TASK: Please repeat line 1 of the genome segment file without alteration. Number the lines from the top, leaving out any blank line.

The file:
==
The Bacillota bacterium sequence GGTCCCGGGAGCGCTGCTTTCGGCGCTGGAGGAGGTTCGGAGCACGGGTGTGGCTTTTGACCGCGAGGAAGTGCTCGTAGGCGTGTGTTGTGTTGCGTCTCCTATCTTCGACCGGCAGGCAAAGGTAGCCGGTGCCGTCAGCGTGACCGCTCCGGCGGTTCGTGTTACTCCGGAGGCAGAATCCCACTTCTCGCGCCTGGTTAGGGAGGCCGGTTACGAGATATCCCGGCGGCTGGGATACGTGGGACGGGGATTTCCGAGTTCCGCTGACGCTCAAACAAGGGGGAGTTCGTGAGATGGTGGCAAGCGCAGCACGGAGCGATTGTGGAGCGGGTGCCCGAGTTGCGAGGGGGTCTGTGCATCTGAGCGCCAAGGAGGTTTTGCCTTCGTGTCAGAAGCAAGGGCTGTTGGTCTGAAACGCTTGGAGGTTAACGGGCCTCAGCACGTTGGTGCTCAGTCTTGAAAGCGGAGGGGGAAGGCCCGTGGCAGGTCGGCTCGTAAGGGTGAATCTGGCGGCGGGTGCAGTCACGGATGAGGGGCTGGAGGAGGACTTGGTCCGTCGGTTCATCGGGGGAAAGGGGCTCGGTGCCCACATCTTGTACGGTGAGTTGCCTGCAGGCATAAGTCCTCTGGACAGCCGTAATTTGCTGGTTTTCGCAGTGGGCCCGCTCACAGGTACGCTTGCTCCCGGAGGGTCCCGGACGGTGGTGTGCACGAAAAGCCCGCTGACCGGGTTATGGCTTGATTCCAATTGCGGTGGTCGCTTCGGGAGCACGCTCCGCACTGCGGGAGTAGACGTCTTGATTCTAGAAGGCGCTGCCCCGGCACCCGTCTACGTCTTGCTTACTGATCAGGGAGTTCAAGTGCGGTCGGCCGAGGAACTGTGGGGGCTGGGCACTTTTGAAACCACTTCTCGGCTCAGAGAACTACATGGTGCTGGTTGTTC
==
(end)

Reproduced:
The Bacillota bacterium sequence GGTCCCGGGAGCGCTGCTTTCGGCGCTGGAGGAGGTTCGGAGCACGGGTGTGGCTTTTGACCGCGAGGAAGTGCTCGTAGGCGTGTGTTGTGTTGCGTCTCCTATCTTCGACCGGCAGGCAAAGGTAGCCGGTGCCGTCAGCGTGACCGCTCCGGCGGTTCGTGTTACTCCGGAGGCAGAATCCCACTTCTCGCGCCTGGTTAGGGAGGCCGGTTACGAGATATCCCGGCGGCTGGGATACGTGGGACGGGGATTTCCGAGTTCCGCTGACGCTCAAACAAGGGGGAGTTCGTGAGATGGTGGCAAGCGCAGCACGGAGCGATTGTGGAGCGGGTGCCCGAGTTGCGAGGGGGTCTGTGCATCTGAGCGCCAAGGAGGTTTTGCCTTCGTGTCAGAAGCAAGGGCTGTTGGTCTGAAACGCTTGGAGGTTAACGGGCCTCAGCACGTTGGTGCTCAGTCTTGAAAGCGGAGGGGGAAGGCCCGTGGCAGGTCGGCTCGTAAGGGTGAATCTGGCGGCGGGTGCAGTCACGGATGAGGGGCTGGAGGAGGACTTGGTCCGTCGGTTCATCGGGGGAAAGGGGCTCGGTGCCCACATCTTGTACGGTGAGTTGCCTGCAGGCATAAGTCCTCTGGACAGCCGTAATTTGCTGGTTTTCGCAGTGGGCCCGCTCACAGGTACGCTTGCTCCCGGAGGGTCCCGGACGGTGGTGTGCACGAAAAGCCCGCTGACCGGGTTATGGCTTGATTCCAATTGCGGTGGTCGCTTCGGGAGCACGCTCCGCACTGCGGGAGTAGACGTCTTGATTCTAGAAGGCGCTGCCCCGGCACCCGTCTACGTCTTGCTTACTGATCAGGGAGTTCAAGTGCGGTCGGCCGAGGAACTGTGGGGGCTGGGCACTTTTGAAACCACTTCTCGGCTCAGAGAACTACATGGTGCTGGTTGTTC